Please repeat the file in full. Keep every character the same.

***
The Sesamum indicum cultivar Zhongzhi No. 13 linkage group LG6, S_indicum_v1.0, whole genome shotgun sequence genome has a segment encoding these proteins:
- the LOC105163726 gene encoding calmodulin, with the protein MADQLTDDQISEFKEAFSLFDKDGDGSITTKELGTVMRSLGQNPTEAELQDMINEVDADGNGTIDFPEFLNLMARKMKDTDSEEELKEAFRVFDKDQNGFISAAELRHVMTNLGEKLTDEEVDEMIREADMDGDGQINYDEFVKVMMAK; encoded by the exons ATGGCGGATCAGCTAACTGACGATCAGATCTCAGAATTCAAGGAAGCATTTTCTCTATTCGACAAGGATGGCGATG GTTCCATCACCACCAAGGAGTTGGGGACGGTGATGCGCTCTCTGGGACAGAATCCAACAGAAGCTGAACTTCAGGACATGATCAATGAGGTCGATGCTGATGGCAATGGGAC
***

The Sesamum indicum cultivar Zhongzhi No. 13 linkage group LG6, S_indicum_v1.0, whole genome shotgun sequence genome has a segment encoding these proteins:
- the LOC105163726 gene encoding calmodulin, with the protein MADQLTDDQISEFKEAFSLFDKDGDGSITTKELGTVMRSLGQNPTEAELQDMINEVDADGNGTIDFPEFLNLMARKMKDTDSEEELKEAFRVFDKDQNGFISAAELRHVMTNLGEKLTDEEVDEMIREADMDGDGQINYDEFVKVMMAK; encoded by the exons ATGGCGGATCAGCTAACTGACGATCAGATCTCAGAATTCAAGGAAGCATTTTCTCTATTCGACAAGGATGGCGATG GTTCCATCACCACCAAGGAGTTGGGGACGGTGATGCGCTCTCTGGGACAGAATCCAACAGAAGCTGAACTTCAGGACATGATCAATGAGGTCGATGCTGATGGCAATGGGAC